Politicians remember their own education and think it should be replicated. What they forget is that they were among the most able pupils. All children, they seem to think, ought to be able to do as well as they did. They have schools inspected to find out whether this is happening.
The general level of morality among politicians in general does not suggest that their ethical education was altogether successful.
Their mathematical education also appears to have been inadequate, as is shown by their frequent failure to understand the term 'average'. (They require a definition of an average level of attainment, and then expect all children to attain it. Below average, they suggest, is not good enough. By this definition, half of all pupils will always be failing.)
Under the current government the system is becoming punitive. Schools that do not achieve 'average' results in the SATS (Standard Assessment Tests) are condemned without reference to their social context, let alone the individual needs of the children. As a result of this schools doing excellent work with large numbers of disadvantaged children find themselves condemned as underperforming.
There must be many examples of inspections by the Office for Standards in Education (OFSTED), conducted in accordance with political instruction, which have produced unreasonable results. The attempt to force Summerhill School to change was defeated by an expensive court case, but state schools do not have the resources to defend themselves. The William Booth School in Nottingham is a case in point.
In the spring of 2009 I visited it and was deeply impressed. The school is in a poor area of the city and has an unusually high proportion of children for whom English is a second language, and others with a variety of special needs. After my visit I read their 2007 OFSTED report, which was broadly approving and in some areas considered the school to be outstanding. 'Children plan their days and staff encourage and guide them, in order to reflect their needs and interests. The school's individual style of teaching, based on guided intervention rather than traditional class teaching, helps to ensure that children learn well and make good progress.'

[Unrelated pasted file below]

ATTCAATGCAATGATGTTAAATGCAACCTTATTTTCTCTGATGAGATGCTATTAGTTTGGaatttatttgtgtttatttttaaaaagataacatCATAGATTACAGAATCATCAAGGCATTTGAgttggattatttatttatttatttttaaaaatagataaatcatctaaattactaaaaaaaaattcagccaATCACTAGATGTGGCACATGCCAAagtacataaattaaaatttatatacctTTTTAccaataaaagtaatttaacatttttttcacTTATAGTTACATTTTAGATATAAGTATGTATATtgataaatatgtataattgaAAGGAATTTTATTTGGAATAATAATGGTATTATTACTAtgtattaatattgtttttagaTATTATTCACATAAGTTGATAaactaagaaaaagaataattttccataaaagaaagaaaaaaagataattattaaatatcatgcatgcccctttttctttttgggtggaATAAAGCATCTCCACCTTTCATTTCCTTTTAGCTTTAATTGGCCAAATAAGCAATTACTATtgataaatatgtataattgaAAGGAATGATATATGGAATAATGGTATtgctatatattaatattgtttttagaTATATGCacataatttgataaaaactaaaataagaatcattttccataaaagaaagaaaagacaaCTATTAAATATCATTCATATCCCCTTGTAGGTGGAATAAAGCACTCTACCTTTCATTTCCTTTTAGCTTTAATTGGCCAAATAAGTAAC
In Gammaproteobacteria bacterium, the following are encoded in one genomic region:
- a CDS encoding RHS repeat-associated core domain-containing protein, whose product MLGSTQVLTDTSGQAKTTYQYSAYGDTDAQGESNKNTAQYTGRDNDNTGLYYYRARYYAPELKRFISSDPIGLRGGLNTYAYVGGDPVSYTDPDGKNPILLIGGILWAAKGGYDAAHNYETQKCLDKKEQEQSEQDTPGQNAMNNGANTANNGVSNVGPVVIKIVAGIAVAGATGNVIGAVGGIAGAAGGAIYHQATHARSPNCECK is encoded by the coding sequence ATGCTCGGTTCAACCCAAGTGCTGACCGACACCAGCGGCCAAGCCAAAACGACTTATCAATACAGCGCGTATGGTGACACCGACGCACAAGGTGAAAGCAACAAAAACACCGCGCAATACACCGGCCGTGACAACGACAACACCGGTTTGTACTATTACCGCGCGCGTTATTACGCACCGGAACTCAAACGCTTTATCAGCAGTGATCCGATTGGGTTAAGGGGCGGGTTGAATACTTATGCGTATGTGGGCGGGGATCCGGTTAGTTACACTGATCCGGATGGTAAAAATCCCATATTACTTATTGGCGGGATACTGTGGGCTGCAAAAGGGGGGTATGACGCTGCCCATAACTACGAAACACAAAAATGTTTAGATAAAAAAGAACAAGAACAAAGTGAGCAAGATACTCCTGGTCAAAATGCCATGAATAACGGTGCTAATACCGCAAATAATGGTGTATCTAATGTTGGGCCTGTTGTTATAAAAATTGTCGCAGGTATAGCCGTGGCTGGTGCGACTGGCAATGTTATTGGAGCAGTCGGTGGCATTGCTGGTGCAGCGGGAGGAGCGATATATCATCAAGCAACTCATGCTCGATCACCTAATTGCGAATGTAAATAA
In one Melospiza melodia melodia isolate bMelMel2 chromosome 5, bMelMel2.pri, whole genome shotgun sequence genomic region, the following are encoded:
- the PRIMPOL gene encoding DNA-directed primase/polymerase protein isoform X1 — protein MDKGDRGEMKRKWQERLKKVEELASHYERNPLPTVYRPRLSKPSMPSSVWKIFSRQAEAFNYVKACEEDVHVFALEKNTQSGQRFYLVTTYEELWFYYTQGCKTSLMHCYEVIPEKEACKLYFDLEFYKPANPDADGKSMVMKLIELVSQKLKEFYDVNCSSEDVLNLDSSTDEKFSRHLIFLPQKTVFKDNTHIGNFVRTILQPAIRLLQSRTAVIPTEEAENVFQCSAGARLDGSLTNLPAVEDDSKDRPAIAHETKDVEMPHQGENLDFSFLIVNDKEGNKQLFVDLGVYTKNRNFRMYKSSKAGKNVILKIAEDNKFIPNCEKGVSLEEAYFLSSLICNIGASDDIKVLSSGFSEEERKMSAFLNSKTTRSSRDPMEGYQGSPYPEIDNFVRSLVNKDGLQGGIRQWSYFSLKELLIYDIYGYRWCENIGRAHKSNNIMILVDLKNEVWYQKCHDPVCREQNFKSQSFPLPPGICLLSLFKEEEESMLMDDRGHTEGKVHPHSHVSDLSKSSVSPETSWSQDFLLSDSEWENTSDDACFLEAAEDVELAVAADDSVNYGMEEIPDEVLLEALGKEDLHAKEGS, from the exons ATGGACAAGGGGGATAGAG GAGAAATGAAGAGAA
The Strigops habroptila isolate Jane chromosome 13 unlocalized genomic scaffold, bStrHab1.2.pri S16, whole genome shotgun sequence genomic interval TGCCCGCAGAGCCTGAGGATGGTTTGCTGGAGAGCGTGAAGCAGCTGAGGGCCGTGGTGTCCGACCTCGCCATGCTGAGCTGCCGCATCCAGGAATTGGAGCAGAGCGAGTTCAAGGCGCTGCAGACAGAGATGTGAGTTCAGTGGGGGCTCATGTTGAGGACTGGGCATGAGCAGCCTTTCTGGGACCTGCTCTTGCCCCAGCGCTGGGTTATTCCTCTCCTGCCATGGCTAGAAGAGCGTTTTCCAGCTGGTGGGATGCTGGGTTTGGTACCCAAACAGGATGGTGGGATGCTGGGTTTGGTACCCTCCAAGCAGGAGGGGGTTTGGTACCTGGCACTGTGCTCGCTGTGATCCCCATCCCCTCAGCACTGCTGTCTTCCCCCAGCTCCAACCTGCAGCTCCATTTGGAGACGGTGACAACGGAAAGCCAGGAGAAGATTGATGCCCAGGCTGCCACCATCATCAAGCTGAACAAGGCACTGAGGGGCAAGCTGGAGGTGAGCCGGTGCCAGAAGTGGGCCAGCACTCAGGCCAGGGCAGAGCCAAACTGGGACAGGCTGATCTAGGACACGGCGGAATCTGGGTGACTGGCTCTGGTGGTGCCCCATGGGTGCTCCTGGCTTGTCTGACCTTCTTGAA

Then the national requirements began to change. In December 2010 William Booth was inspected by a different OFSTED team with a different agenda. They arrived determined to find fault, and by distorting the facts they succeeded in doing so. They said there were no formal lessons, which after a day and a half in the school they must have known to be untrue. They failed to mention that the standard of numeracy, as tested in the Early Years Foundation Profile, was slightly higher than the national average. There was no acknowledgement of the successful inclusion of the high proportion of children with special educational needs or with English as an additional language. The prescribed format for inspectors' reports forced them to admit that responses to the questionnaire for parents were 'mostly' positive, but they did not admit that the responses were all positive apart one mildly negative comment among a total of 624.
The school objected strongly, but various changes were imposed, and it was 'placed in special measures' and inspected again in May 2011. The conclusion of this new inspection was: 'Progress since being subject to special measures – satisfactory.' Among the improvements noted was the fact that the children now understood the terms 'adjective' and 'simile,' and among the failings was the way children are allowed to read to each other, without adult supervision.
The inspectors who had produced the negative report had felt able to ignore the opinions of parents and did not even consult the opinions of the children. The inspectors in May 2011 commended the school for the teaching of inappropriate vocabulary and apparently disapproved of children working together to improve their reading. The reactionaries are powerful, and it is difficult for any school to innovate, however good the results.
Even the first inspectors had had some reservations in 2007. 'Behaviour is good,' they observed, 'though there is some restlessness at times when children learn more formally in groups.' Unfortunately this did not bring them to conclude that the children should have more time for their own activities, where they were helped to 'learn well and make good progress,' in the words of the report, but instead that they should spend more time under instruction, where they were obviously bored. The inspectors decided, 'There are not yet enough focused reading and writing sessions, such as the workshops, to accelerate children's progress further in reading and writing.'
It is apparently thought more important for children to learn to sit quietly than to follow up their own interests, because, the inspectors assume, that if you sit quietly your learning will be 'accelerated'. The distinction between what is taught and what is learnt is one that inspectors and politicians find hard to understand.
One result of the national curriculum is that most children are 'taught' information and skills when they can see no use for them, and much of what they are taught they neither understand nor remember. Children can learn fast, much faster than adults, but they only learn fast if they are interested and can see a purpose in what they are doing.
There is a true story of a boy new to his primary school who, when his mother asked him the ordinary question, 'What did you learn in school today?' replied, 'I learnt how to be bored, quietly.' From the official point of view, the quietness, which is observable, matters, and the boredom, which is invisible, can be ignored.